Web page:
On February 14 the Federal Government revealed its Organ Donor System Blue Print; 28 days later, an estimated 11 people have died waiting for a transplant Tim Richards, convenor of the Transplant Waiting List Advocacy Group, has been waiting for heart and double lung transplant for three years.

The Federal Government has now received its blueprint for action on the organ donor system. The blueprint, a report entitled National Clinical Taskforce on Organ and Tissue Donation Final Report: Think Nationally, Act Locally, was received by the Government 14 February 2008 from the now disbanded National Clinical Taskforce on Organ and Tissue Donation.

The Report contains 51 recommendations for improving the organ donation system in Australia.

The key observation buried in the Report is that over the past two decades the general measure for the availability of organs, known as the donor rate, has shown a decline from a 1988 level of 14 donors per million people to a 2006 level of 10 donors per million people, a very low donor rate.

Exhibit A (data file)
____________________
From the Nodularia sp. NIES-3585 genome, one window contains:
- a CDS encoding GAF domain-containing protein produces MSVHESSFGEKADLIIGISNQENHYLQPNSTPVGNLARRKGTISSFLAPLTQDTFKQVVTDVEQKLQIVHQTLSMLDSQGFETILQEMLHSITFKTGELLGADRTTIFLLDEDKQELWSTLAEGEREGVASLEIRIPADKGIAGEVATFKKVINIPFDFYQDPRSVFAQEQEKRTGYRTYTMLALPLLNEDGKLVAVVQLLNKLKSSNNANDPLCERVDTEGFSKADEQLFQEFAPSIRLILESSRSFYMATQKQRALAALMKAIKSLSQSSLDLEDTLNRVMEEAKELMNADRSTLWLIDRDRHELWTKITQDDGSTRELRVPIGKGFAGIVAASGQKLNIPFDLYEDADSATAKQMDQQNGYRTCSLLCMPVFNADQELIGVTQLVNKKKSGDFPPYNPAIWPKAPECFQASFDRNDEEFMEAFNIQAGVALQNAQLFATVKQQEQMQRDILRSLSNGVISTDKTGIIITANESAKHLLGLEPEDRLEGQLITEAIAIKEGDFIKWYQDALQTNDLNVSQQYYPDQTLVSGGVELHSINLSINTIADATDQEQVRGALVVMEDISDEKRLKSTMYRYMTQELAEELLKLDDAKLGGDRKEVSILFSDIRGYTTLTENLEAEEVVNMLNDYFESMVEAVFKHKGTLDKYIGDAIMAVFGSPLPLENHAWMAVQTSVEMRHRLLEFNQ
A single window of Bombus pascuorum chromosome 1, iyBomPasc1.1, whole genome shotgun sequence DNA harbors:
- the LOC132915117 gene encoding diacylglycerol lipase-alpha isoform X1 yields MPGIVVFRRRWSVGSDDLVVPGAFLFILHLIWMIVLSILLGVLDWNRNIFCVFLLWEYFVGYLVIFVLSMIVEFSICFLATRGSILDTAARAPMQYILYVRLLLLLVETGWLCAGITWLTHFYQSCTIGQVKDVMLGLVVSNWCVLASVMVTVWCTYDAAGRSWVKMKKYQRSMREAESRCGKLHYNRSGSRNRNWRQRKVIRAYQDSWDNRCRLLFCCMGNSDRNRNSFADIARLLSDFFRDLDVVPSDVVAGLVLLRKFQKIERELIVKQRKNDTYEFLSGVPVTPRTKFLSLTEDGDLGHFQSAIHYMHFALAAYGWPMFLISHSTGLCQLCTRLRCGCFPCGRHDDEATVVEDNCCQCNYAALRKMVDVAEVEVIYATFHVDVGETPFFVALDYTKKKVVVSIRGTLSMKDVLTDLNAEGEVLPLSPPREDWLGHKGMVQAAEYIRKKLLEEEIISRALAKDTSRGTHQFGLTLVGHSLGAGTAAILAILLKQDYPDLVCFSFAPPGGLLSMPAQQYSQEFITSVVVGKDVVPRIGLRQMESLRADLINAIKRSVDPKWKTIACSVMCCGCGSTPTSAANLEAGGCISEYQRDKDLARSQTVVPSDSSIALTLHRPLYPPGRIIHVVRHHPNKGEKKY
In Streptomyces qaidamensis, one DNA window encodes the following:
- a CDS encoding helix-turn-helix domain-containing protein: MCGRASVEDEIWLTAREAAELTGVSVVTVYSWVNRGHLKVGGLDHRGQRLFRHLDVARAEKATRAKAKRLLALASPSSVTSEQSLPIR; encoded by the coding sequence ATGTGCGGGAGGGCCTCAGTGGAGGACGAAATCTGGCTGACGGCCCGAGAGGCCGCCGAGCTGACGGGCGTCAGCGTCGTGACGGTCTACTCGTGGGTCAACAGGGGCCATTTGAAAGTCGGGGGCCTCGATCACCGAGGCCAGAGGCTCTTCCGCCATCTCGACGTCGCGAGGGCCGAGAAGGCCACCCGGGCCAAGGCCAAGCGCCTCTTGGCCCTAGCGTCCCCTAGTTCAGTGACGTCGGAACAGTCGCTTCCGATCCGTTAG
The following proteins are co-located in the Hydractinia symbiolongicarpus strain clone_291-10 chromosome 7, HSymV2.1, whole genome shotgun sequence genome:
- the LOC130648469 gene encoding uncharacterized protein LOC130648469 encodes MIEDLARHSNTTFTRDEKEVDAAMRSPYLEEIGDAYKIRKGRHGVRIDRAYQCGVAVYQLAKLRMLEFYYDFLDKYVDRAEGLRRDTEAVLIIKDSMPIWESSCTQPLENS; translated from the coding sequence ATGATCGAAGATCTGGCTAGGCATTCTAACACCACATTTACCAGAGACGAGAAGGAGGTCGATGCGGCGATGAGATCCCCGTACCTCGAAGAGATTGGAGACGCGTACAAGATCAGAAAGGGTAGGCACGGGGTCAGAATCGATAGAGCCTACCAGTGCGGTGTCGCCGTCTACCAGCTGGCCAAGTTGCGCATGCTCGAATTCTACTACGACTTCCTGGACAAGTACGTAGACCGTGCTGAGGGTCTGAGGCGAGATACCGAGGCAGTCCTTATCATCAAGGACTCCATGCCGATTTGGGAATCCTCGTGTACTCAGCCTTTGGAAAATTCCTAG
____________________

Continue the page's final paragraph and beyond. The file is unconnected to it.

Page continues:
The Taskforce suggests that its recommendations should work towards lifting the organ donor rate to 15 donors per million people, which seems an uninspiring target considering historical levels. (The donor rate should not be confused with the number of people who have registered their wish to donate their organs, as the donor rate refers only to the actual number of people who have died and given their organs to save others, on a yearly basis.)

The Report shows that Australia has major systemic problems with its organ donation system and that one country, Spain, is held up as the pinnacle of organ donor success. The Report summarises the Spanish system as follows:

The Spanish system, in particular, has been successful in securing higher rates of organ donation, though this has not translated into similar gains in eye and tissue donation. The system consists of a three-level transplant coordination network: national, regional and hospital. It is based on a presumed consent legislative framework (opting-out). However, family members are still consulted before organ donation can take place.